Recycling Q&A

Recycling – Basic Information

Question Answer
Is food contaminated foam recyclable? Yes. Food contaminated foam is washed and recycled in the same way that all plastic food containers are washed and recycled.
What does it get recycled into? Foam is recycled into pellets which are used to make picture frames, crown molding, tape dispensers, paper spools and many more products people use every day.
Will NYC need to create a new program to collect foam? No. Foam will be collected in the same stream as all other residential metal, glass, and plastic.
Can the facility that sorts NYC’s recyclables sort foam? Yes. The City’s designated sorting facility has already performed a test and successfully sorted foam, baled it, and sent it to a recycler that recycled it into new products.
Do other cities recycle foam? Yes. For a list of locations, go to- and

Recycling – Economics

Question Answer
Can DSNY collect foam in the existing residential program for metal, glass, and plastic? Yes. DSNY made the following statement regarding foam collection “DSNY estimates that the recycling of EPS would not add additional recycling or refuse collection truck mileage due to the relatively low weight of EPS in the system, and the current excess capacity per truck shift.”
What will it cost for the City to sort the material? The program is free. Dart has agreed to cover 100% of the infrastructure costs to add foam sortation equipment to the City’s sorting facility.
Does NYC have a buyer for its foam? Yes. Plastic Recycling, Inc. (PRI) located in Indianapolis, IN has offered to purchase all solid and foam polystyrene and pay to transport it out of NYC by rail or barge to their facility. Using a typical collection rate, the recycling proposal will generate an additional $2,198,639 in revenue annually.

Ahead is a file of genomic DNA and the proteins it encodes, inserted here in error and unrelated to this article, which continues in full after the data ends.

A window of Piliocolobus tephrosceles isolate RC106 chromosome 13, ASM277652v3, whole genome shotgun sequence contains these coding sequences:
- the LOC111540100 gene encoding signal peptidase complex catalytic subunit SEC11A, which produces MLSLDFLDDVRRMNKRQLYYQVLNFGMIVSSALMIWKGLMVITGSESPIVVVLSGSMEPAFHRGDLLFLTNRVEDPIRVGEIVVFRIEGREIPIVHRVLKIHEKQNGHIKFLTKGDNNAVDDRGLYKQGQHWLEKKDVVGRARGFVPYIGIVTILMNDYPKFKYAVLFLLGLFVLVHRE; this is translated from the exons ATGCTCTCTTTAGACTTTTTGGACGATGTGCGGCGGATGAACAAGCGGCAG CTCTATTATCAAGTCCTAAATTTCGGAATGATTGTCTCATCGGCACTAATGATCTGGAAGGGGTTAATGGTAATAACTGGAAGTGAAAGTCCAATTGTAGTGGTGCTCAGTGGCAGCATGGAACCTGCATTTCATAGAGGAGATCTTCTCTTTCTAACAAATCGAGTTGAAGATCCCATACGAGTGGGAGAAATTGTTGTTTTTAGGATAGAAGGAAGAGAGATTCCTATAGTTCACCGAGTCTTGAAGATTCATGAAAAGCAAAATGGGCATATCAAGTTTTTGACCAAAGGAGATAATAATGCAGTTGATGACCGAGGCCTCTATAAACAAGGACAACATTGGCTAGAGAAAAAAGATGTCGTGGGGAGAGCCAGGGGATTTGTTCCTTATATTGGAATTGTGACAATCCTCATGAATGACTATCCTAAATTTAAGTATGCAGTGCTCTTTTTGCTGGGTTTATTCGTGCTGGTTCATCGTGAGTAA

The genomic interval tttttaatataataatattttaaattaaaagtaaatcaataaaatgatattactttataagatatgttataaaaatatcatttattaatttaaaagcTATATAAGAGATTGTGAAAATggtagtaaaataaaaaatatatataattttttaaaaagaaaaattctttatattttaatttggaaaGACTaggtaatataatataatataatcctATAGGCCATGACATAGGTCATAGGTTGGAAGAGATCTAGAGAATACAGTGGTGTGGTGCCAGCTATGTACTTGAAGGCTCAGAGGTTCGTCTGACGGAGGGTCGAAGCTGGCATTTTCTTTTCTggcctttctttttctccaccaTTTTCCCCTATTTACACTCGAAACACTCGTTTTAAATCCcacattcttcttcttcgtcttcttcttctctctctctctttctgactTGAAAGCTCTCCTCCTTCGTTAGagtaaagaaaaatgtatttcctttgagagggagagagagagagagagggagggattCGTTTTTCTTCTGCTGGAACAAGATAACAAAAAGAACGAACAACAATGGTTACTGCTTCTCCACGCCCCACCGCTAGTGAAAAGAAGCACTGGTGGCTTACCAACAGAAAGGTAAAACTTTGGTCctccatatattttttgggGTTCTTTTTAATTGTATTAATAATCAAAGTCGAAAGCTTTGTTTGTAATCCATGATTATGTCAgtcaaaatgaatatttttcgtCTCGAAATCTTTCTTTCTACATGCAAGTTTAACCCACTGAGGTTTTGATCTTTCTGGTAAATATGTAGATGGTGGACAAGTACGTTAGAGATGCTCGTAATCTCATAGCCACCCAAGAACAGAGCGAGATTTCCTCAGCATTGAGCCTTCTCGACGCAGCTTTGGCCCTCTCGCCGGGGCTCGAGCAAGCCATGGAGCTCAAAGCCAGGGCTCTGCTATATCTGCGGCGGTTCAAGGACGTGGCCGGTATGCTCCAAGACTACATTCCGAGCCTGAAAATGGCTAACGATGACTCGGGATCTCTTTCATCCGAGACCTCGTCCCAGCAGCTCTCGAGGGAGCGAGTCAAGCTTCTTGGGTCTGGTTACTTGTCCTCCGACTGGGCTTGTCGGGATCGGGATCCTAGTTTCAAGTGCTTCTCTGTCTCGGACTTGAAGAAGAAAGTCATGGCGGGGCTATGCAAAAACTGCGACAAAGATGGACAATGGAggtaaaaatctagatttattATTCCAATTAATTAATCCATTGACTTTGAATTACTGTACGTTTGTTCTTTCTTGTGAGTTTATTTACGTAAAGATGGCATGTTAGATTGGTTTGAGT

Can Plastic Recycling, Inc. handle NYC’s volume? PRI has enough demand to satisfy a 100% recycling rate for a city five times the size of NYC. The facility is ready to receive NYC’s material today. Here is a link to a video showcasing the facility-


How will recycling save tax payers money? A partial ban only covers a little more than 20% of NYC’s solid and foam polystyrene which means nearly 80% will continue to be landfilled. The recycling proposal, however, will cover virtually 100% of polystyrene and save tax payers at least $3.4 million annually in avoided landfill fees.
What products will I be able to recycle with this plan? While the partial ban only covers fast-food containers, the recycling plan covers fast food containers like foam cups and foam clamshells, foam egg cartons, foam meat trays, foam fish boxes, foam ice chests, and block foam often used to ship electronic items like TVs. Plus, the recycling plan also covers solid polystyrene items that are currently being landfilled like tape dispensers, red Solo cups, clear salad containers, yogurt containers, CD jewel cases , Swiffer wipe boxes, etc.